In an era of ‘post-truth’ politics and ‘fake news’, an accurate explanation of international migration has never been more important.
The term 'migration' describes a wide variety of movements and situations involving people from all backgrounds. More than ever before, migration touches every state in an era of deepening globalization. It provides enormous opportunities for countries, businesses and communities. Not all migration occurs in positive circumstances, however.
In recent years, an increase in migration and displacement has occurred due to conflict, persecution, environmental degradation and change, and a profound lack of human security and opportunity. While most international migration occurs legally, irregular migration causes the greatest insecurities for migrants - and much of the public concern about immigration.
The prominence of migration in the news and as a public policy issue has never been more pronounced. Migration is seen as a high priority policy issue by politicians, governments, and the public. Its relevance to economic prosperity, human development and safety and security ensures it will remain so. This is becoming more pronounced on an international level, too. Incremental advances in international cooperation continue, as states commit to a Global Compact on safe, orderly and regular migration in 2018.
A day rarely goes by without multiple media reports focusing on aspects of migration, and frequently negative ones. The need for balanced accounts of migration, drawing on current evidence and analysis, has never been greater. The International Organization for Migration (IOM) has an obligation to demystify migration for leaders, policymakers, practitioners, researchers, students and the general public.
Three new IOM initiatives involving collaboration and knowledge partnerships have been designed to do this:
- Migration Research Leaders’ Syndicate
Migration Transformation Map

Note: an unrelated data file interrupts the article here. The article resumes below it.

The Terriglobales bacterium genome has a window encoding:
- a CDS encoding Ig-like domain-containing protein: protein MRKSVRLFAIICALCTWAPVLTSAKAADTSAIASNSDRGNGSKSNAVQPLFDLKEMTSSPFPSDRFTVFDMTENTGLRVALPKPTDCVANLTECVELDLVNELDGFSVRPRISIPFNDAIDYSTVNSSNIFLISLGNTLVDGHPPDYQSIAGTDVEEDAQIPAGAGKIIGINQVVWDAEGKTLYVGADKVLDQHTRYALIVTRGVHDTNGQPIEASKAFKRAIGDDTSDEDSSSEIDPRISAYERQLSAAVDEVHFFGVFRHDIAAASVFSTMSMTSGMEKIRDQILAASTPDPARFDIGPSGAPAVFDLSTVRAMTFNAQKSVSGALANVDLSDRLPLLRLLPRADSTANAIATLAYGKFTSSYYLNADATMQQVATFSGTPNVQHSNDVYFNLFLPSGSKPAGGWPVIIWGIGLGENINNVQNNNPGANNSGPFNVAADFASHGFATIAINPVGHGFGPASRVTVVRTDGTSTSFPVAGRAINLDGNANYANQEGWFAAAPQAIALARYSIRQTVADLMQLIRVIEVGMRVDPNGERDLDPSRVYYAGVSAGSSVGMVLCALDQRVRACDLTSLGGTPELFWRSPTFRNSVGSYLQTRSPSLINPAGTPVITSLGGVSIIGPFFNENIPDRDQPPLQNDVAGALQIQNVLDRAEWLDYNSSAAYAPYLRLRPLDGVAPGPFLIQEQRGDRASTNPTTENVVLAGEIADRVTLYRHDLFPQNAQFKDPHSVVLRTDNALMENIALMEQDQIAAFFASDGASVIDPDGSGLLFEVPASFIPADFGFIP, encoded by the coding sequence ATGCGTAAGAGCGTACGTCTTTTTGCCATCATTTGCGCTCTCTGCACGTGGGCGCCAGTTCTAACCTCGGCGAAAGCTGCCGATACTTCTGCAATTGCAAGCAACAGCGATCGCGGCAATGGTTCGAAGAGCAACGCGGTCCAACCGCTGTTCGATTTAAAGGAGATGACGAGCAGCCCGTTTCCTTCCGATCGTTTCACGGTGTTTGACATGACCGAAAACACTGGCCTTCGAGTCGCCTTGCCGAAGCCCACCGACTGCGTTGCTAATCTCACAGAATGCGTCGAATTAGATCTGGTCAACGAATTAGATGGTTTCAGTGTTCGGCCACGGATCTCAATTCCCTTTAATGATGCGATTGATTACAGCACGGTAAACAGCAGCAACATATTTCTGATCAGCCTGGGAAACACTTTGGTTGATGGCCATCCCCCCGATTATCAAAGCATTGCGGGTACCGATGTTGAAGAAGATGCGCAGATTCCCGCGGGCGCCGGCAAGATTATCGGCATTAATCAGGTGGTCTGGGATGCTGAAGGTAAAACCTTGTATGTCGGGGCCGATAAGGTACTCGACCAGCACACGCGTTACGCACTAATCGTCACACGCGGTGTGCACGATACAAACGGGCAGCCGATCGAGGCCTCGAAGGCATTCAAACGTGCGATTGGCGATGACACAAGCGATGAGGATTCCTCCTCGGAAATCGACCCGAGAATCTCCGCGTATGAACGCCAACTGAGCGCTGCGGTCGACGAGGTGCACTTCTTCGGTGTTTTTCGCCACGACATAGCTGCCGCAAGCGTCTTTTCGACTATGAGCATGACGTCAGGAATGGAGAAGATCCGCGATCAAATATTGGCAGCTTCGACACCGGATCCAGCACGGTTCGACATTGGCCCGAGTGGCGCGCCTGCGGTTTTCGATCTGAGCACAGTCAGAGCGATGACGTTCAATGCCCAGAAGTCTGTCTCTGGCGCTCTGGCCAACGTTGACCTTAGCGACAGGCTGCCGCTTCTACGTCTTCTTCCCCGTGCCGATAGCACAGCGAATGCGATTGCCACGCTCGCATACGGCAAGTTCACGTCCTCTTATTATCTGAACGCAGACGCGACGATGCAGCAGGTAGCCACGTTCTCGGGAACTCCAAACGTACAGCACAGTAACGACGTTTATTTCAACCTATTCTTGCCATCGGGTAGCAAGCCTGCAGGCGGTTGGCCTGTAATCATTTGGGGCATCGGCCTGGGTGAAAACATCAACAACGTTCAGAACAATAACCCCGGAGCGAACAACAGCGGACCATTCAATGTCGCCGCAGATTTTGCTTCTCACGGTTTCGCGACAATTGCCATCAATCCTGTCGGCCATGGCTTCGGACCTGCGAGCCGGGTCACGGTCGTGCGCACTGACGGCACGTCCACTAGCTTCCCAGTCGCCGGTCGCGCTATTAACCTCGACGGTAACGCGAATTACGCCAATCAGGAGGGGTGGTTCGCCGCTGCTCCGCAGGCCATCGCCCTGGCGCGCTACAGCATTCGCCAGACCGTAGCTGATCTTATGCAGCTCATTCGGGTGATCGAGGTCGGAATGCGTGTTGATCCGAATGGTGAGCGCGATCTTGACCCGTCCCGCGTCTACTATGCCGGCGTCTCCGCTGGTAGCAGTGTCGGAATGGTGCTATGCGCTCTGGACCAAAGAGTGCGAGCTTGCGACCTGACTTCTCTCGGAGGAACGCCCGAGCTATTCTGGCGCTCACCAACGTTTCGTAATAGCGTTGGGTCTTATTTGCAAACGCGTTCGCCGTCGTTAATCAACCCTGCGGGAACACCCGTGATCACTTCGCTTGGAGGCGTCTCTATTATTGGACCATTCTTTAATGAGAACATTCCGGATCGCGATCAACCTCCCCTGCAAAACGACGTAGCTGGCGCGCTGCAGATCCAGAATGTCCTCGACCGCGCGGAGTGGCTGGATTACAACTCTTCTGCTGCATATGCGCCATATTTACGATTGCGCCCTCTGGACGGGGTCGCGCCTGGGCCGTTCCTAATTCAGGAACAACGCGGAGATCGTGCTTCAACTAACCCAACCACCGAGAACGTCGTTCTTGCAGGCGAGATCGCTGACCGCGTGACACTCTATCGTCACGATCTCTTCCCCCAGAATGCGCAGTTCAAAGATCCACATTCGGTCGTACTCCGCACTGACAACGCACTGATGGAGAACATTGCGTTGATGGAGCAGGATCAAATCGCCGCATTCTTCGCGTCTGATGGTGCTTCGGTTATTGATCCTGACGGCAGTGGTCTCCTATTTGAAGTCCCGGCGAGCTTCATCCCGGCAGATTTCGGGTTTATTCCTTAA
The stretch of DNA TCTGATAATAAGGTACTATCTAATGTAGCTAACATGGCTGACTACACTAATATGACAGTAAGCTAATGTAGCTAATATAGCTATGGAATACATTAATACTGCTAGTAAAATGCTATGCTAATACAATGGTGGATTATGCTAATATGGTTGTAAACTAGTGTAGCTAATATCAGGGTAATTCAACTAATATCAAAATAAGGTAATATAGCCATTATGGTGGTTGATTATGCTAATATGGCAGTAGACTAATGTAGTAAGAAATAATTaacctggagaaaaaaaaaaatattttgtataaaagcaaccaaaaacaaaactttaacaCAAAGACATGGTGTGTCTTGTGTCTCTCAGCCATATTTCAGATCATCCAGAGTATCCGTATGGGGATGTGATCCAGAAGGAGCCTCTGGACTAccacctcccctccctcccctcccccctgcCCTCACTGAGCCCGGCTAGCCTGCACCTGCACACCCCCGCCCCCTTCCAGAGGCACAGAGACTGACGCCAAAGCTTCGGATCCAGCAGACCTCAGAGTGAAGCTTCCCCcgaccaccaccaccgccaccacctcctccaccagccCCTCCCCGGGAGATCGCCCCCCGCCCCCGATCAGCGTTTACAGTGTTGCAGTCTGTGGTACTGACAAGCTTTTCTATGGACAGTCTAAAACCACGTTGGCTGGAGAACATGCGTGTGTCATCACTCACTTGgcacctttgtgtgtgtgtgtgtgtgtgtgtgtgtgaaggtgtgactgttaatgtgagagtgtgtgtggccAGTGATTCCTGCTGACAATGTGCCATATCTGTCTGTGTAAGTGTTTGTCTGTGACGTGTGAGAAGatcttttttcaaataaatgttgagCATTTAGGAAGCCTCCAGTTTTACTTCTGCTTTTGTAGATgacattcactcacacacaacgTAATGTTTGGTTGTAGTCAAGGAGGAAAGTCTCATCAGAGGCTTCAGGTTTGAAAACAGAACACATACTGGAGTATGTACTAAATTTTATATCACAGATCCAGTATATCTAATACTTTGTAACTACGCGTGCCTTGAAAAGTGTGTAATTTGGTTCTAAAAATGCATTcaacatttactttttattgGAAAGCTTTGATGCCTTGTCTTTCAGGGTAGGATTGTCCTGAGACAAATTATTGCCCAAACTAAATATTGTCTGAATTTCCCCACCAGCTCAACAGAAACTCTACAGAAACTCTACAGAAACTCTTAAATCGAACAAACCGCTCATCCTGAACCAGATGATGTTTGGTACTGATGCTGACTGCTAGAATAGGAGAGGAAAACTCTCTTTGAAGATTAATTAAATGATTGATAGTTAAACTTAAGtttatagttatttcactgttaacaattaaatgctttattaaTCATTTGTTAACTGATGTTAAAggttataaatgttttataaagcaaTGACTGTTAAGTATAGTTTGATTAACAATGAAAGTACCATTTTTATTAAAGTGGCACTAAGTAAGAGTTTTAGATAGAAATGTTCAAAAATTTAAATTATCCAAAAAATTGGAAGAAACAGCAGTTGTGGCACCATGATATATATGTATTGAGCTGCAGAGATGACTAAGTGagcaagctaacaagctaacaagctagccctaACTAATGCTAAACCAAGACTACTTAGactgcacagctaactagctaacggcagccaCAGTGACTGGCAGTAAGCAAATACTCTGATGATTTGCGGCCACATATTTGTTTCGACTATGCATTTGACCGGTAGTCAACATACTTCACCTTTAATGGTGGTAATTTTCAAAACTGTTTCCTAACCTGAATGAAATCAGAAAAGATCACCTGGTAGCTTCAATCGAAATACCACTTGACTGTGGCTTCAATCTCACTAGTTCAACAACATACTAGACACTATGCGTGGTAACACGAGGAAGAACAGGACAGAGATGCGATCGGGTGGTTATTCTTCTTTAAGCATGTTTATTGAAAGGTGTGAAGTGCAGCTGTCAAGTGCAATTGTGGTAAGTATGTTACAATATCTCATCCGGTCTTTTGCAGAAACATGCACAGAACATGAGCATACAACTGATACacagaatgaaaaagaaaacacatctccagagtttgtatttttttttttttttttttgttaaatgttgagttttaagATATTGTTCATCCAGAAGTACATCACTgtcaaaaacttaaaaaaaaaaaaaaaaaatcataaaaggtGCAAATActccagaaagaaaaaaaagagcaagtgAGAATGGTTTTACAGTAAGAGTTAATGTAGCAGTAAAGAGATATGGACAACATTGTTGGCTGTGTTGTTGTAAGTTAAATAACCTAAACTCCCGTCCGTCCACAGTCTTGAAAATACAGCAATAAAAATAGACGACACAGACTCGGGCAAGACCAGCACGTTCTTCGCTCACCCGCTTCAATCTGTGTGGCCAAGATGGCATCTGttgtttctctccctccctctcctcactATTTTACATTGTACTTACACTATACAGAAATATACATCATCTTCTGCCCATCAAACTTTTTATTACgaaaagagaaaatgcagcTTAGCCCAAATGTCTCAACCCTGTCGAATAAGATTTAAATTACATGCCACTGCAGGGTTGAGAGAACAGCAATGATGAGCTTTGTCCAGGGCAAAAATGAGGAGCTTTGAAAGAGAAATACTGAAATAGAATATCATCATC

The IOM has collaborated on the interactive Migration Transformation Map through our partnership with the World Economic Forum. The map presents the drivers underpinning migration through an interactive digital framework. It synthesizes current analysis of key drivers, such as inequality, uneven development, demographic trends, conflict and insecurity, and their intersection with other transforming phenomena, including urbanization, advances in telecommunications and shifts in security, governance and regulatory environments. It is a visual reference that illustrates how migration is a mega-trend of our time, and how it shapes other areas of global economic and social life.
This report is the ninth in the World Migration Report series. Since 2000, IOM has been producing the series to increase understanding throughout the world. It provides a balanced account of migration at a time when the space for evidence and knowledge seems to be shrinking, and when facts and expertise increasingly take a back seat to opinion and politics. The series is one of the IOM’s key outputs.
The World Migration Report 2018 heralds a revitalized series designed to provide a current snapshot of migration, as well as a strategic view of the complex and emerging migration issues facing us globally. Readers will learn about migration and migrants at both the global and regional level. The report provides an overview of the main producers of migration research and analysis, upon which we all rely to understand and respond to changing migration dynamics.
Several thematic chapters are presented on topics such as global governance, transnational connectivity, migrant journeys, violent extremism and media representations of migration and migrants. A highly collaborative undertaking, the World Migration Report 2018 draws upon IOM’s extensive field work, as well as the expertise of scholars and applied researchers from around the world.
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Migration Research Leaders’ Syndicate
IOM has established the Migration Research Leaders’ Syndicate to support the development of the 2018 Global Compact on Migration. We have invited migration experts from all over the world with deep knowledge of a wide variety of aspects of migration to offer evidence-based ideas on encouraging safe, orderly and regular migration. The 36 Syndicate members and 9 advisers come from every continent, encompassing origin, transit and destination country perspectives.
As part of its contribution to the Compact process, we have provided the space and framework for the production of 26 short technical papers by Syndicate members on a range of salient topics. These include: global migration governance challenges; safeguarding migrant workers’ rights; combatting migrant smuggling and human trafficking; enhancing regular migration pathways; return and reintegration; migration narratives; and mobilizing partners for action. The technical papers offer innovative ideas and examples of effective solutions that draw on the existing, substantial evidence base and that are focused on practical implementation at the global and regional levels.